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Find Your Writing 'Zen'

18 Feb 2018

As writers, we try all sorts of tricks to keep us tapped into our creative fountain. With so many distractions through modern technology and the pressure to always be doing something with our spare time, it can amount to a much bigger struggle than our non-writing peers might first assume. And yet, this intermittent connection can affect our writing in detrimental ways. Stilted progress, lumpy plot. The feeling that we'll never scale the mountain at this rate. But worst of all, I'm talking Telling. 

 

Oh deary me, yes, the most cretinous of writerly sins -- for the learning majority. And yet it's true. The less connected we feel to our stories, the less connected the reader feels, too. We write from a perspective outside of the character, not within it. If you are anything like me, I need to thoroughly immerse myself in the character in order to take advantage of my launch window (around 9.30 am every weekday).

 

A story is much easier to edit if it already contains a substantial amount of Showing, so stepping off on the right foot can be only a positive, wouldn't you agree?

 

In my live writing group, we tackle areas of writing in clusters that spread over several weeks. So, for example, we begin with exercises that help us to get into some kind of a routine, then we move onto a few weeks of description techniques. I don't teach Showing and Telling as an entity of its own -- because it's so tightly interwoven with other areas of writing, I believe it will come about as those other areas are explored and developed.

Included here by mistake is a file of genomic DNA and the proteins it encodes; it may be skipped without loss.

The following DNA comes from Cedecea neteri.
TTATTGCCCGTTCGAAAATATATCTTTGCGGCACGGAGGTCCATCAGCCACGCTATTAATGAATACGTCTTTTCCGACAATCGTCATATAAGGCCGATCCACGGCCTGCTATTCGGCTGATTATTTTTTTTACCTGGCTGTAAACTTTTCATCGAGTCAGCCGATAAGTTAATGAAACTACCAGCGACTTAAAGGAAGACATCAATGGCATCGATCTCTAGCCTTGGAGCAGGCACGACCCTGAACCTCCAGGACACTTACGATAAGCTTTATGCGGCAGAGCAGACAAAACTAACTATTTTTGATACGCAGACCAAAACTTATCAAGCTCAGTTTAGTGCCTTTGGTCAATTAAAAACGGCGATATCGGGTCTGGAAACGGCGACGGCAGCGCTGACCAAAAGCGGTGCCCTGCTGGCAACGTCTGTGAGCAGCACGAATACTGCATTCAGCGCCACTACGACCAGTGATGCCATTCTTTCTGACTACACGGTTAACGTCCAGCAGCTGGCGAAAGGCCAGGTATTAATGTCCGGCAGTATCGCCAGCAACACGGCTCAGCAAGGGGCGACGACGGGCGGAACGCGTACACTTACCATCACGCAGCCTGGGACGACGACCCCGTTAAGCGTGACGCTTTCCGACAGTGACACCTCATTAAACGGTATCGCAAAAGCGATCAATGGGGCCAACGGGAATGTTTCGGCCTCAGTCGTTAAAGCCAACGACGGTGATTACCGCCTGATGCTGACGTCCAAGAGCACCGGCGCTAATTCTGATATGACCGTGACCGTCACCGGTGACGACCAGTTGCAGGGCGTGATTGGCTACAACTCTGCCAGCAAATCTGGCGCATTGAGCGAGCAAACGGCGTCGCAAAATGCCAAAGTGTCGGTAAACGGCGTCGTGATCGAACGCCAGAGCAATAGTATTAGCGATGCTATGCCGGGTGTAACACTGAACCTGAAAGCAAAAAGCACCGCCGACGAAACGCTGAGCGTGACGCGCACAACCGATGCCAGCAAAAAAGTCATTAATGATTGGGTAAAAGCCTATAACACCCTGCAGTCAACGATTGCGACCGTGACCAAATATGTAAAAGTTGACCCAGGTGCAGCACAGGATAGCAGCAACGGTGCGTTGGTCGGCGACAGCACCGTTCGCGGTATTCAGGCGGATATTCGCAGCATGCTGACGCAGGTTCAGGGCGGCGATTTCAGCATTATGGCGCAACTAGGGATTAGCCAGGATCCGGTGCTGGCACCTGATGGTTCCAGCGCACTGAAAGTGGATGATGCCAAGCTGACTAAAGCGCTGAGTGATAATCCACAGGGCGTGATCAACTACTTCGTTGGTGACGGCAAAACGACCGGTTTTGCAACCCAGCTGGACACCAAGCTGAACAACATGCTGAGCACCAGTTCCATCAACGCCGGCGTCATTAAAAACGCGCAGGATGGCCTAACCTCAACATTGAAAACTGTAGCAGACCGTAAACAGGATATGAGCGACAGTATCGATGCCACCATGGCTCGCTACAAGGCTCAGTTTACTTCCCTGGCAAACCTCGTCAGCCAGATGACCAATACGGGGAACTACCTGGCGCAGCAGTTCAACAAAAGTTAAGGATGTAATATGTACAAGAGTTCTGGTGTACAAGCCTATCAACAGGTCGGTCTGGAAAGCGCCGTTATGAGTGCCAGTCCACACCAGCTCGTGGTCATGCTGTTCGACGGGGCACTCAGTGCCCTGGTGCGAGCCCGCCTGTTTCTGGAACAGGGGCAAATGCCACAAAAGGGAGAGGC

Currently, we are tackling forward moving scenes, and part of achieving this technique is through being 'in the moment'. Writing the immediate, not what's come to pass already. Absorbing the 'now' of the story, not the 'then'. At least until the main character,  plot and setting is established. There are layers that come later for this technique, for the more advanced writer, but the first stages -- for me-- is about using action and description of what is in front of the character, not what happened to them years before, or yesterday, even.